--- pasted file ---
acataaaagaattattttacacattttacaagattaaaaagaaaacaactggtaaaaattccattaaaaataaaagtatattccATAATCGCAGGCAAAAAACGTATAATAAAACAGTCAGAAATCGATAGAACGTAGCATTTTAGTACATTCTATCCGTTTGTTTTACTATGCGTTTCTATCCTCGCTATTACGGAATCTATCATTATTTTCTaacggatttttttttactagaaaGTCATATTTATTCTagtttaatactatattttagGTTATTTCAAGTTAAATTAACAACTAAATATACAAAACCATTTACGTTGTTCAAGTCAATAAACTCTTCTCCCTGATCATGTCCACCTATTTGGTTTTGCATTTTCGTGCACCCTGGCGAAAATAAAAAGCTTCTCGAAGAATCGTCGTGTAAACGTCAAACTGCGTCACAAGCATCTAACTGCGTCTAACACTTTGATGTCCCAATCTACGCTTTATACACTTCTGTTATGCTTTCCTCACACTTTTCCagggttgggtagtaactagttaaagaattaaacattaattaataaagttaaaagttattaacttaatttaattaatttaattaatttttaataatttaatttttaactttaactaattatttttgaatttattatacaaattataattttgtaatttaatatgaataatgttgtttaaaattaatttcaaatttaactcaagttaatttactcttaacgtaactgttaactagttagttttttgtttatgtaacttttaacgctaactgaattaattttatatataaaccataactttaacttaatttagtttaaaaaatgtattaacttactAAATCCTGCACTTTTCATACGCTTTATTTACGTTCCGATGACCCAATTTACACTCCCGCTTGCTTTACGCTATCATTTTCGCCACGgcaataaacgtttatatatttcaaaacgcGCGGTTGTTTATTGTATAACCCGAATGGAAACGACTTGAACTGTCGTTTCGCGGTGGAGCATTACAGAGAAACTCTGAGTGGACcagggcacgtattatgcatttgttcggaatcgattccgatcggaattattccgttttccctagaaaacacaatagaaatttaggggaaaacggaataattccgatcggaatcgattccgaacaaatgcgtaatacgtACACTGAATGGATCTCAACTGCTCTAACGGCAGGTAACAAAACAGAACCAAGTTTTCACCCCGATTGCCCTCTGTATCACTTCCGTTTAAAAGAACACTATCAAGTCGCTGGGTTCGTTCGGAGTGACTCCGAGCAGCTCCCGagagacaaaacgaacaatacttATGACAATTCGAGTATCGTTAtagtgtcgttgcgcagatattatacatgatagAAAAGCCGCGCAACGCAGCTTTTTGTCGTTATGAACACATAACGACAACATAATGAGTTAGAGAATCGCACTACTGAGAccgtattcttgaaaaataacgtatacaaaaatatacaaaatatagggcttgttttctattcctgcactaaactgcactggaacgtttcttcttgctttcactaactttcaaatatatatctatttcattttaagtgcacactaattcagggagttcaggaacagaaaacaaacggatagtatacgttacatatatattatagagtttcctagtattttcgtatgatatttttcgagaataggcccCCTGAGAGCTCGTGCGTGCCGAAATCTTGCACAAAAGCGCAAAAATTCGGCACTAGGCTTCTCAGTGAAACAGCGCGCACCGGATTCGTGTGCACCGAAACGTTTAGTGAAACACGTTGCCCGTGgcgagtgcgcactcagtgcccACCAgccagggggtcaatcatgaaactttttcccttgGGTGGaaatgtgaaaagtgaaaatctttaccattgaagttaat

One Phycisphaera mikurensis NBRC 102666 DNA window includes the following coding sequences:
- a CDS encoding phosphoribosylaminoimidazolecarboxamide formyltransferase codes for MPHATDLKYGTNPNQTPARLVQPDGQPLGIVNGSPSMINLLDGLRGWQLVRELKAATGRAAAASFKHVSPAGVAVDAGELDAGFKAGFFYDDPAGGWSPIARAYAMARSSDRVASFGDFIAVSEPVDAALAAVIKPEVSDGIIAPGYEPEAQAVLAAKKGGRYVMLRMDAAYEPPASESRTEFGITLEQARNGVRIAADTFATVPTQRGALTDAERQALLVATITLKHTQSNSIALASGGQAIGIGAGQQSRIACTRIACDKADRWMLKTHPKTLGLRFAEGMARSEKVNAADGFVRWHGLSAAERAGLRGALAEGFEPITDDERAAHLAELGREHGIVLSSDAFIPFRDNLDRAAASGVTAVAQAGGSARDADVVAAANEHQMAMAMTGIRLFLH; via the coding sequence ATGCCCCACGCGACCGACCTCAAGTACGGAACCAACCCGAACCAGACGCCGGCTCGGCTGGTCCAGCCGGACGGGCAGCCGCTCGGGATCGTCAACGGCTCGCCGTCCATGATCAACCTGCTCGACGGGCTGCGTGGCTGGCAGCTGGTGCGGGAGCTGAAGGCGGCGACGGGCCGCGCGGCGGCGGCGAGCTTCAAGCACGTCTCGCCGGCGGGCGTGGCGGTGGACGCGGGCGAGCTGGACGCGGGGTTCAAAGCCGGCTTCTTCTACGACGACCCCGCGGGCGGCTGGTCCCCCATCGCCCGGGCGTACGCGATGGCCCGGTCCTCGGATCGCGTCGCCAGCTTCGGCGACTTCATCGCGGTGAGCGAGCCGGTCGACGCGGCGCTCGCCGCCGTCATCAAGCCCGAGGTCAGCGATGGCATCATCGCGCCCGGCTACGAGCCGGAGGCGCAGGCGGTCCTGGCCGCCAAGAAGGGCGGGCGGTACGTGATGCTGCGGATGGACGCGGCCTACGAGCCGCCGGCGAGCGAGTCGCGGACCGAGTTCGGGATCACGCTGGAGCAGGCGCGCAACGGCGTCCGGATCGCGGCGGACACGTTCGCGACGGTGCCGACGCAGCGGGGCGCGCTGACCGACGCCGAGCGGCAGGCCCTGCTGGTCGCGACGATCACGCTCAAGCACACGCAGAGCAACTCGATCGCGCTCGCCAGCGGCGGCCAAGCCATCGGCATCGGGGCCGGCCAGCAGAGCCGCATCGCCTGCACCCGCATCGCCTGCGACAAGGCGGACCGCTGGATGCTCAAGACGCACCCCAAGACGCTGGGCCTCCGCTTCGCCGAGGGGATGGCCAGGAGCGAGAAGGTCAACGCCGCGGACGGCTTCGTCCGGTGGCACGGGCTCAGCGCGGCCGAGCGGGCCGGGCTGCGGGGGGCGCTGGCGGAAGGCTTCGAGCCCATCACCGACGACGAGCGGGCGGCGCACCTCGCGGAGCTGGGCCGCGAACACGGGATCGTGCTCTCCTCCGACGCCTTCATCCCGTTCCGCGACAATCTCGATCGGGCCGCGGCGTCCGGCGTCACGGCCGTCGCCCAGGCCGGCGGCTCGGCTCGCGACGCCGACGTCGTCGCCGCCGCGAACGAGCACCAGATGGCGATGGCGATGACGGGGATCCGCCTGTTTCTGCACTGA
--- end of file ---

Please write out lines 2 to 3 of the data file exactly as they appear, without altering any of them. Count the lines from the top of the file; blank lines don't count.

One Phycisphaera mikurensis NBRC 102666 DNA window includes the following coding sequences:
- a CDS encoding phosphoribosylaminoimidazolecarboxamide formyltransferase codes for MPHATDLKYGTNPNQTPARLVQPDGQPLGIVNGSPSMINLLDGLRGWQLVRELKAATGRAAAASFKHVSPAGVAVDAGELDAGFKAGFFYDDPAGGWSPIARAYAMARSSDRVASFGDFIAVSEPVDAALAAVIKPEVSDGIIAPGYEPEAQAVLAAKKGGRYVMLRMDAAYEPPASESRTEFGITLEQARNGVRIAADTFATVPTQRGALTDAERQALLVATITLKHTQSNSIALASGGQAIGIGAGQQSRIACTRIACDKADRWMLKTHPKTLGLRFAEGMARSEKVNAADGFVRWHGLSAAERAGLRGALAEGFEPITDDERAAHLAELGREHGIVLSSDAFIPFRDNLDRAAASGVTAVAQAGGSARDADVVAAANEHQMAMAMTGIRLFLH; via the coding sequence ATGCCCCACGCGACCGACCTCAAGTACGGAACCAACCCGAACCAGACGCCGGCTCGGCTGGTCCAGCCGGACGGGCAGCCGCTCGGGATCGTCAACGGCTCGCCGTCCATGATCAACCTGCTCGACGGGCTGCGTGGCTGGCAGCTGGTGCGGGAGCTGAAGGCGGCGACGGGCCGCGCGGCGGCGGCGAGCTTCAAGCACGTCTCGCCGGCGGGCGTGGCGGTGGACGCGGGCGAGCTGGACGCGGGGTTCAAAGCCGGCTTCTTCTACGACGACCCCGCGGGCGGCTGGTCCCCCATCGCCCGGGCGTACGCGATGGCCCGGTCCTCGGATCGCGTCGCCAGCTTCGGCGACTTCATCGCGGTGAGCGAGCCGGTCGACGCGGCGCTCGCCGCCGTCATCAAGCCCGAGGTCAGCGATGGCATCATCGCGCCCGGCTACGAGCCGGAGGCGCAGGCGGTCCTGGCCGCCAAGAAGGGCGGGCGGTACGTGATGCTGCGGATGGACGCGGCCTACGAGCCGCCGGCGAGCGAGTCGCGGACCGAGTTCGGGATCACGCTGGAGCAGGCGCGCAACGGCGTCCGGATCGCGGCGGACACGTTCGCGACGGTGCCGACGCAGCGGGGCGCGCTGACCGACGCCGAGCGGCAGGCCCTGCTGGTCGCGACGATCACGCTCAAGCACACGCAGAGCAACTCGATCGCGCTCGCCAGCGGCGGCCAAGCCATCGGCATCGGGGCCGGCCAGCAGAGCCGCATCGCCTGCACCCGCATCGCCTGCGACAAGGCGGACCGCTGGATGCTCAAGACGCACCCCAAGACGCTGGGCCTCCGCTTCGCCGAGGGGATGGCCAGGAGCGAGAAGGTCAACGCCGCGGACGGCTTCGTCCGGTGGCACGGGCTCAGCGCGGCCGAGCGGGCCGGGCTGCGGGGGGCGCTGGCGGAAGGCTTCGAGCCCATCACCGACGACGAGCGGGCGGCGCACCTCGCGGAGCTGGGCCGCGAACACGGGATCGTGCTCTCCTCCGACGCCTTCATCCCGTTCCGCGACAATCTCGATCGGGCCGCGGCGTCCGGCGTCACGGCCGTCGCCCAGGCCGGCGGCTCGGCTCGCGACGCCGACGTCGTCGCCGCCGCGAACGAGCACCAGATGGCGATGGCGATGACGGGGATCCGCCTGTTTCTGCACTGA